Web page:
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Miracles not primarily proofs

According to this view it is wrong to speak of miracles as being in a primary sense proofs of a revelation, or of Christianity in particular. No such claim is made for them in the New Testament. On the contrary, the external testimony of facts is distinctly subordinated to the testimony of words, that is, to the power which man is still assumed to possess of recognising the Divine (John xiv. 11; xv. 22 ff.; compare also John v. 33 ff.).

A certain condition of faith is required in those for whom, both in the wider and in the narrower sense, miracles are wrought (Mk. vi. 5; ix. 23; Matt. ix. 28 f.). They are properly a manifestation of Christ's 'glory,' and those who can see this are confirmed by them (John ii. 11; xi. 40).

But on the other hand, when the challenge was given to Christ to shew 'a sign from heaven,' it was peremptorily declined (Mk. viii. 11 ff.; Matt. xii. 38 f.; xvi. 1: notice the use of μolχαλίς).

Miracles are indeed 'signs' which those who desire to learn can interpret; but when Christ Himself refers to the signs which are to supply the revelation of His character, the last is not the raising of the dead, but the preaching of a Gospel

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to the poor (Matt. xi. 5), in which there is the foreshadowing of the 'greater works' which the disciples were to accomplish (John xiv. 12).

The same law is observable throughout the record of the Apostolic teaching. Miracles were wrought, by the Apostles, so to speak, naturally. They were the flashings forth of the more glorious Divine life when an opening was made for its course. They were not offered as proofs to the unbelieving, but as blessings, and lessons, to the believing. They could be questioned, misinterpreted, denied: they could be accepted as real, and yet carry no conviction of faith (Acts iv. 10, 16 f., 22; xiv. 11, 19).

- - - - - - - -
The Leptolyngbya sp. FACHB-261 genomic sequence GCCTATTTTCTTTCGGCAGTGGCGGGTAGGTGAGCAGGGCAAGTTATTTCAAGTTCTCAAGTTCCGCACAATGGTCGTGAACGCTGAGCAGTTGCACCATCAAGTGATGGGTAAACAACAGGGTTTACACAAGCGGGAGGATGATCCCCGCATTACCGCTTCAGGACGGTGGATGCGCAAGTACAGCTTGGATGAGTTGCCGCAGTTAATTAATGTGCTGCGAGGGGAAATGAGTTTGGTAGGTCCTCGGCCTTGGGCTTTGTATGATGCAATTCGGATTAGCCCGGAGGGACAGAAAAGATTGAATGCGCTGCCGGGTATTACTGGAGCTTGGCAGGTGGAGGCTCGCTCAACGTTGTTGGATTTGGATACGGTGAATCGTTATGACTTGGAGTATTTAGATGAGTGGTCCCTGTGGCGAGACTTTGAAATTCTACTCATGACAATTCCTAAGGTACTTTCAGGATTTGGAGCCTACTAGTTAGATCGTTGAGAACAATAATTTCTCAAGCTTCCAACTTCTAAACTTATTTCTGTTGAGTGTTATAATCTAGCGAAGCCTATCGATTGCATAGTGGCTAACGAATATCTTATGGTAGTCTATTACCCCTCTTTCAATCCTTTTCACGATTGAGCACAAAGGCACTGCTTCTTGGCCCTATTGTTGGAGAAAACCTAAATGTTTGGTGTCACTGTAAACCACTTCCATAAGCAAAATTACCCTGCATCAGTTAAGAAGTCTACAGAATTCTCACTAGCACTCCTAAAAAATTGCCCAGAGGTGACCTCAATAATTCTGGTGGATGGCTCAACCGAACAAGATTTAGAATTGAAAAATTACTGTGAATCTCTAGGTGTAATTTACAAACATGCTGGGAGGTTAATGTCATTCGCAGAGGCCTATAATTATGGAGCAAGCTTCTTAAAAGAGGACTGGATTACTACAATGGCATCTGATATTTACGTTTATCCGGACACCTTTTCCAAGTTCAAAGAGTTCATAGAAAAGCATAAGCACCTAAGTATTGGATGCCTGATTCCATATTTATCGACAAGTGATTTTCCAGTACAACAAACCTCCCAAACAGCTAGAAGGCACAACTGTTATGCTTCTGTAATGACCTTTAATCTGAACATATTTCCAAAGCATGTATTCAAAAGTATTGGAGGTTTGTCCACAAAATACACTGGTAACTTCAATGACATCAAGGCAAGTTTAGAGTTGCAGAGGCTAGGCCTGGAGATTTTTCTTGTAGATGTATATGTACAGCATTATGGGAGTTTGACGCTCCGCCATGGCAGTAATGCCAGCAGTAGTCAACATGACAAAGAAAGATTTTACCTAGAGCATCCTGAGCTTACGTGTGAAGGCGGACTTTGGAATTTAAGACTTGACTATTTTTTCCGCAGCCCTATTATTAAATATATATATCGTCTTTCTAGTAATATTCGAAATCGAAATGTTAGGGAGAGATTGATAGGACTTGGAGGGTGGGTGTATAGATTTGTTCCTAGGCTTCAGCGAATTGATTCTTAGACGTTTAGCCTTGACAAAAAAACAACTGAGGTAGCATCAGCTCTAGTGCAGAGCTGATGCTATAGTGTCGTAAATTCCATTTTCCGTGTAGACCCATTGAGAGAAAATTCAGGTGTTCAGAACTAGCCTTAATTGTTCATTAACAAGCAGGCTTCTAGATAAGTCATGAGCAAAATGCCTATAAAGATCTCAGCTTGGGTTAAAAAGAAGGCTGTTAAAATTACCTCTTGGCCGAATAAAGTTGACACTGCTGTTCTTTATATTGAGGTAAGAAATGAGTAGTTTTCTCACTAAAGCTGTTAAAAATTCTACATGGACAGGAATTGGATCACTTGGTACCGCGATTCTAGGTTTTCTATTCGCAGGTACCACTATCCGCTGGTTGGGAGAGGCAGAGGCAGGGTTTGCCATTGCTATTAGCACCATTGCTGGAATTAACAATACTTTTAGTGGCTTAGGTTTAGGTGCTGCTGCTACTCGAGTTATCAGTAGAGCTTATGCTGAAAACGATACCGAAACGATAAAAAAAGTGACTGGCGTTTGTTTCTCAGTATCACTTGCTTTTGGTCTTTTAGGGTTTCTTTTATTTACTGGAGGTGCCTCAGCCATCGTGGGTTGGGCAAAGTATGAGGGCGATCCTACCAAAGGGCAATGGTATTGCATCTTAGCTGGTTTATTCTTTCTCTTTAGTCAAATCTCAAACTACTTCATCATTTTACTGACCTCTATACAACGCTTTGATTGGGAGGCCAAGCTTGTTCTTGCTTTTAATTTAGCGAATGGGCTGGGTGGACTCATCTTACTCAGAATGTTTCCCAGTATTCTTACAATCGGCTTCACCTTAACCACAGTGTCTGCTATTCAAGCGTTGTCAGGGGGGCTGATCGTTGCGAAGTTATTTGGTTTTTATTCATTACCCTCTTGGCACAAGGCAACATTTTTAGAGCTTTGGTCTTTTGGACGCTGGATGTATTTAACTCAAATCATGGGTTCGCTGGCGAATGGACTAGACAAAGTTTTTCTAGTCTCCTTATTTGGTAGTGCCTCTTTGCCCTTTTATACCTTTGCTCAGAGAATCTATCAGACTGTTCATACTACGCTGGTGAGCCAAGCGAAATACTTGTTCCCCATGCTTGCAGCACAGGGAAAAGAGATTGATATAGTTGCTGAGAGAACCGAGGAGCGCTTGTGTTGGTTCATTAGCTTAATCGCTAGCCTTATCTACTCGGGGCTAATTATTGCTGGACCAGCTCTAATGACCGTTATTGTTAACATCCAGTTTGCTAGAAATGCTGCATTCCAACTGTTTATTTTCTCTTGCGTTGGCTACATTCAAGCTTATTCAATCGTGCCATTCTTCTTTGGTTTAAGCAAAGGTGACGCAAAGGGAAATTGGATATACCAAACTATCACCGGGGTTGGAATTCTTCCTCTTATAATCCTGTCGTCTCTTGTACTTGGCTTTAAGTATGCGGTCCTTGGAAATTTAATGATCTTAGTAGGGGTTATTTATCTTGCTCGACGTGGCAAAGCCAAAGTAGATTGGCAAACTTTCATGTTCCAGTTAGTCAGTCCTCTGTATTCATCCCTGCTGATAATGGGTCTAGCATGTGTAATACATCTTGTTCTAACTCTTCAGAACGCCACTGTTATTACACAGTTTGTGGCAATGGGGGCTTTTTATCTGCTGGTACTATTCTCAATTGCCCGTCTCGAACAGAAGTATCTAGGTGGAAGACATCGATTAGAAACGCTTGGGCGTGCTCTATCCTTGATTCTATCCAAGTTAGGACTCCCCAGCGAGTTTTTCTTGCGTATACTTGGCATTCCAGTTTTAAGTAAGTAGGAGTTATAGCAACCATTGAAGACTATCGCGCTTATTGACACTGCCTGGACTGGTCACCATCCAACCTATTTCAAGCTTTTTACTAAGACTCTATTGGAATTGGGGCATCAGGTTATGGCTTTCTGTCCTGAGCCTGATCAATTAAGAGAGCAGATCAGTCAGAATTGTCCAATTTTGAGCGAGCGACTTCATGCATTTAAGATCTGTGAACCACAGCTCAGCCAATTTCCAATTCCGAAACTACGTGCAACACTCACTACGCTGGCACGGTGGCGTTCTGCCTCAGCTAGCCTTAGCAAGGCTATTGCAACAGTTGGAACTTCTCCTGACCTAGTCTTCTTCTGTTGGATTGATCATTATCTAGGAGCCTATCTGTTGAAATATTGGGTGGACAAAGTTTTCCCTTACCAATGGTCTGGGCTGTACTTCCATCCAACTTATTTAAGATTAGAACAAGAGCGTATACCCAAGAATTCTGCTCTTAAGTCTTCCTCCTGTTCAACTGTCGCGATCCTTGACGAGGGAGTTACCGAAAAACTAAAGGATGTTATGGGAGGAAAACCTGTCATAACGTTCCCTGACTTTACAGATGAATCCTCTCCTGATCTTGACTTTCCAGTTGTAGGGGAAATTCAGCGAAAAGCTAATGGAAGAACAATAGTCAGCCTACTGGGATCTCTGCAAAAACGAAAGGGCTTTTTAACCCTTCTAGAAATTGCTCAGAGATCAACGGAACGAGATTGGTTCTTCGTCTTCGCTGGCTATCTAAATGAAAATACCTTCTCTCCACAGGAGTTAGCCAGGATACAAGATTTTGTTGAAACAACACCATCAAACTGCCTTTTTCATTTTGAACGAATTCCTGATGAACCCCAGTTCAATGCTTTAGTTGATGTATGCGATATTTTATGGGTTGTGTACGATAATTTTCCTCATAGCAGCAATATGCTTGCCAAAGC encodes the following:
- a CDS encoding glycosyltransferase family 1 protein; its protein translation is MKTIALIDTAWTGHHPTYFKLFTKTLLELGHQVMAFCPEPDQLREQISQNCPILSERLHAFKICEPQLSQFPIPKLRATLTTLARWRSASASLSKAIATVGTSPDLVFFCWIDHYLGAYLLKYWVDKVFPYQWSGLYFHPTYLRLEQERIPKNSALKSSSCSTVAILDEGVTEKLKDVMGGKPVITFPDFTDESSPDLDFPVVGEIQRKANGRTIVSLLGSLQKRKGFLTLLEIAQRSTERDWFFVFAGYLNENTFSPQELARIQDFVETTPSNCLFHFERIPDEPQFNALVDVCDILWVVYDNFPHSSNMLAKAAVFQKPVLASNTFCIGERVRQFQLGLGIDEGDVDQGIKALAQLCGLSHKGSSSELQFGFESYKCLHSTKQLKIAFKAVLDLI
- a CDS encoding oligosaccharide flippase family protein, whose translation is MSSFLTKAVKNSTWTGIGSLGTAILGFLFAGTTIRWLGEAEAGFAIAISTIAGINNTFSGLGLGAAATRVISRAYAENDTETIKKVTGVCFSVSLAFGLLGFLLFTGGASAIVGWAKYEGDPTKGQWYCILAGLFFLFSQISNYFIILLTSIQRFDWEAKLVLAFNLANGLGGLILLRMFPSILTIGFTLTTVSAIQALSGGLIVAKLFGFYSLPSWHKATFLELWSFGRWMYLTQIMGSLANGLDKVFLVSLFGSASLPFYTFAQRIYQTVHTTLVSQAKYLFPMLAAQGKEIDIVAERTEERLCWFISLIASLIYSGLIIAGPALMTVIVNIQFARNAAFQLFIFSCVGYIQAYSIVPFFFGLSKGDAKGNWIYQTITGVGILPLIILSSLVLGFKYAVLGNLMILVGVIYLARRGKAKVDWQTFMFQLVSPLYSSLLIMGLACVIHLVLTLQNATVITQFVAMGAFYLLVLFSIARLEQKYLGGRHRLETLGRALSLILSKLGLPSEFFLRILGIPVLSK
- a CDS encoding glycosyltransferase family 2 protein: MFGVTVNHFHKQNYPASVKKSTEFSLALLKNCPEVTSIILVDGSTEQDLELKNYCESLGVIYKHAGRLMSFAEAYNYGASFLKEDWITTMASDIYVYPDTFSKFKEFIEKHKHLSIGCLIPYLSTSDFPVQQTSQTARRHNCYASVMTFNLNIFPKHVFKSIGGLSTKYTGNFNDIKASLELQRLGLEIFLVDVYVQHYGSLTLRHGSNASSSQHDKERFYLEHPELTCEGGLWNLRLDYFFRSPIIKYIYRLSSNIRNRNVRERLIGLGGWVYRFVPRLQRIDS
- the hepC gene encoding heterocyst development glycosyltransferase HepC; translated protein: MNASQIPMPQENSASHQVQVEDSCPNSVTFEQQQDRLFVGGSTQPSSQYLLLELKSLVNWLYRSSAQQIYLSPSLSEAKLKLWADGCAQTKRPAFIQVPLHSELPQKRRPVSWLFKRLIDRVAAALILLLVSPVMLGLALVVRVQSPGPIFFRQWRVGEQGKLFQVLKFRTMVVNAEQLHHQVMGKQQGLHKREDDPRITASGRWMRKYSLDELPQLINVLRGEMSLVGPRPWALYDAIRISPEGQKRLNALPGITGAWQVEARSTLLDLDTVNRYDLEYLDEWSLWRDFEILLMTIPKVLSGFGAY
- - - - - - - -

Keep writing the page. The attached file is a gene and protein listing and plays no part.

On the other hand they undoubtedly moved sympathetic witnesses and hearers (iv. 30; viii. 6 ff.; ix. 42; xiii. 12), though the effect was in some cases transient (xiv. 11, 19); and St Peter, speaking both to Jews and Gentiles, appeals to Christ's works of power and love as witnessing to the presence of GOD with Him (ii. 22; x. 38).

The treatment of the Resurrection-the sovereign sign, the sovereign revelation—in the narrative of the Acts illustrates the Apostolic view of miracles. The fact of the Resurrection is treated as the key to a great mystery, the suffer

224 They place us in God's presence,

ings of the Christ (Acts ii. 24, 31). Appeal is made to the gift of the Spirit as the sign of the Resurrection, rather than to the Resurrection as the proof of the message (v. 32). The Resurrection itself was the message, not as being an overwhelming wonder, but so far as it was recognised as the beginning of a new life (xiii. 33). By raising Christ from the dead GOD 'gave assurance to all men' of a coming judgment (xvii. 31). The vital import of the fact and not its exceptional nature was that which was of primary moment.